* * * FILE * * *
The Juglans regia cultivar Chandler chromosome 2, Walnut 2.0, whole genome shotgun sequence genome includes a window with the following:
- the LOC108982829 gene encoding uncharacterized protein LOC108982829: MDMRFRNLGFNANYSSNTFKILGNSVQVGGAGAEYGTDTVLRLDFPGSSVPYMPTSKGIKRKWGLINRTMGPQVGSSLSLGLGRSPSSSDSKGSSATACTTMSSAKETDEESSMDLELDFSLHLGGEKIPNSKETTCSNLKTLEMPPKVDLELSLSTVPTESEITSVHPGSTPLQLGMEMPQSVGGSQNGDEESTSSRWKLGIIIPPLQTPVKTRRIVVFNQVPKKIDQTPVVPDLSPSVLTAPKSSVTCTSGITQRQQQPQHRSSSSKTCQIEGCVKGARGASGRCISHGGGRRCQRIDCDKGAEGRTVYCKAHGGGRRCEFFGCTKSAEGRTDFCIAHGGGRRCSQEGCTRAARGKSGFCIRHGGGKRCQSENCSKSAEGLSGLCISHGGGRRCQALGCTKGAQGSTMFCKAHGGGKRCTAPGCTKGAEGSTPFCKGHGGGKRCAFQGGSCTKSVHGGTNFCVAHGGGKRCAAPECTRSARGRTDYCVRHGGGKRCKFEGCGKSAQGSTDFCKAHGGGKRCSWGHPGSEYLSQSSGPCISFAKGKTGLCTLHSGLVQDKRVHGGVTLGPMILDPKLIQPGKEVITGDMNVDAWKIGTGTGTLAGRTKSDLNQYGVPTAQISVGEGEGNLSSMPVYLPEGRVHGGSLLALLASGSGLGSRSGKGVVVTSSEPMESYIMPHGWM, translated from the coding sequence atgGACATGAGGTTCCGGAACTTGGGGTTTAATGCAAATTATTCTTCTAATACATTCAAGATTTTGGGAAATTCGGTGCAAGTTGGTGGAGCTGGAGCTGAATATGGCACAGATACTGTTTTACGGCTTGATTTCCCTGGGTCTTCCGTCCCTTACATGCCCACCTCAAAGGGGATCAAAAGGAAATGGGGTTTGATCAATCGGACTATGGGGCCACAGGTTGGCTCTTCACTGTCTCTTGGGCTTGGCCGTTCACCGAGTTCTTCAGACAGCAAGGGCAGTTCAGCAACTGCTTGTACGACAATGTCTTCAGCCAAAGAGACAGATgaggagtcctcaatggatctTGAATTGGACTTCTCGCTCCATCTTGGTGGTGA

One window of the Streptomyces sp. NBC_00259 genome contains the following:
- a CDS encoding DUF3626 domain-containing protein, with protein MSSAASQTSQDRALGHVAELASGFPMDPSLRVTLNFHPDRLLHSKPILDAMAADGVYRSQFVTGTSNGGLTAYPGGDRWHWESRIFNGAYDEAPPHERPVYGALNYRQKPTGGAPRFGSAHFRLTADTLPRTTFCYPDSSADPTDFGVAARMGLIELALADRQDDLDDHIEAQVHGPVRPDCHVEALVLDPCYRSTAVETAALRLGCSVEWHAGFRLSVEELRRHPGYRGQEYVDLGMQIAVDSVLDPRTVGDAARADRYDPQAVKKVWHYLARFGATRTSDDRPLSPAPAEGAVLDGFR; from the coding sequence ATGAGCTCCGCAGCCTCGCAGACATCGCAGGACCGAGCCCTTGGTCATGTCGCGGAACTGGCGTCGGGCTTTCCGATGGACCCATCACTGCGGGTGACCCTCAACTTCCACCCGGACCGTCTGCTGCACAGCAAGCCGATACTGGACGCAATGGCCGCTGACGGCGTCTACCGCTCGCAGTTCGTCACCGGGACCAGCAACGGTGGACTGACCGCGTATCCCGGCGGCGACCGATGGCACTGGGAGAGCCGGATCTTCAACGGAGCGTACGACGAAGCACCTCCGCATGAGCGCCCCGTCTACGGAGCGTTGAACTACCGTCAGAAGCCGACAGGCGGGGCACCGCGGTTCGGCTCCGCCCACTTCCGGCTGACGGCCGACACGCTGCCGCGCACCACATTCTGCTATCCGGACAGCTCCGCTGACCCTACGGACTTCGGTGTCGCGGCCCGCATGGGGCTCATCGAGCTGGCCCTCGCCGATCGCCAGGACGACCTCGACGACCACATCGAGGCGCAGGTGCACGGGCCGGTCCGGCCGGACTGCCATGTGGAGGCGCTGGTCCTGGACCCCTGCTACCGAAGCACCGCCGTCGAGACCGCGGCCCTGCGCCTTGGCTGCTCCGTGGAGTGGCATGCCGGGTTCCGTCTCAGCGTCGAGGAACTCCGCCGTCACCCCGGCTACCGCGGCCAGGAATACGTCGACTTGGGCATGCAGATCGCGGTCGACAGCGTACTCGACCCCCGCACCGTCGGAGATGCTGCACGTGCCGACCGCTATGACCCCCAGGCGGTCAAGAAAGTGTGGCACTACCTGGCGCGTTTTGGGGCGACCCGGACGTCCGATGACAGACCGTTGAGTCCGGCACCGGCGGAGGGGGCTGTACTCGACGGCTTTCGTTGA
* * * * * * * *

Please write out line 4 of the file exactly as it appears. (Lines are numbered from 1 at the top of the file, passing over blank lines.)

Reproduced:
- a CDS encoding DUF3626 domain-containing protein, with protein MSSAASQTSQDRALGHVAELASGFPMDPSLRVTLNFHPDRLLHSKPILDAMAADGVYRSQFVTGTSNGGLTAYPGGDRWHWESRIFNGAYDEAPPHERPVYGALNYRQKPTGGAPRFGSAHFRLTADTLPRTTFCYPDSSADPTDFGVAARMGLIELALADRQDDLDDHIEAQVHGPVRPDCHVEALVLDPCYRSTAVETAALRLGCSVEWHAGFRLSVEELRRHPGYRGQEYVDLGMQIAVDSVLDPRTVGDAARADRYDPQAVKKVWHYLARFGATRTSDDRPLSPAPAEGAVLDGFR; from the coding sequence ATGAGCTCCGCAGCCTCGCAGACATCGCAGGACCGAGCCCTTGGTCATGTCGCGGAACTGGCGTCGGGCTTTCCGATGGACCCATCACTGCGGGTGACCCTCAACTTCCACCCGGACCGTCTGCTGCACAGCAAGCCGATACTGGACGCAATGGCCGCTGACGGCGTCTACCGCTCGCAGTTCGTCACCGGGACCAGCAACGGTGGACTGACCGCGTATCCCGGCGGCGACCGATGGCACTGGGAGAGCCGGATCTTCAACGGAGCGTACGACGAAGCACCTCCGCATGAGCGCCCCGTCTACGGAGCGTTGAACTACCGTCAGAAGCCGACAGGCGGGGCACCGCGGTTCGGCTCCGCCCACTTCCGGCTGACGGCCGACACGCTGCCGCGCACCACATTCTGCTATCCGGACAGCTCCGCTGACCCTACGGACTTCGGTGTCGCGGCCCGCATGGGGCTCATCGAGCTGGCCCTCGCCGATCGCCAGGACGACCTCGACGACCACATCGAGGCGCAGGTGCACGGGCCGGTCCGGCCGGACTGCCATGTGGAGGCGCTGGTCCTGGACCCCTGCTACCGAAGCACCGCCGTCGAGACCGCGGCCCTGCGCCTTGGCTGCTCCGTGGAGTGGCATGCCGGGTTCCGTCTCAGCGTCGAGGAACTCCGCCGTCACCCCGGCTACCGCGGCCAGGAATACGTCGACTTGGGCATGCAGATCGCGGTCGACAGCGTACTCGACCCCCGCACCGTCGGAGATGCTGCACGTGCCGACCGCTATGACCCCCAGGCGGTCAAGAAAGTGTGGCACTACCTGGCGCGTTTTGGGGCGACCCGGACGTCCGATGACAGACCGTTGAGTCCGGCACCGGCGGAGGGGGCTGTACTCGACGGCTTTCGTTGA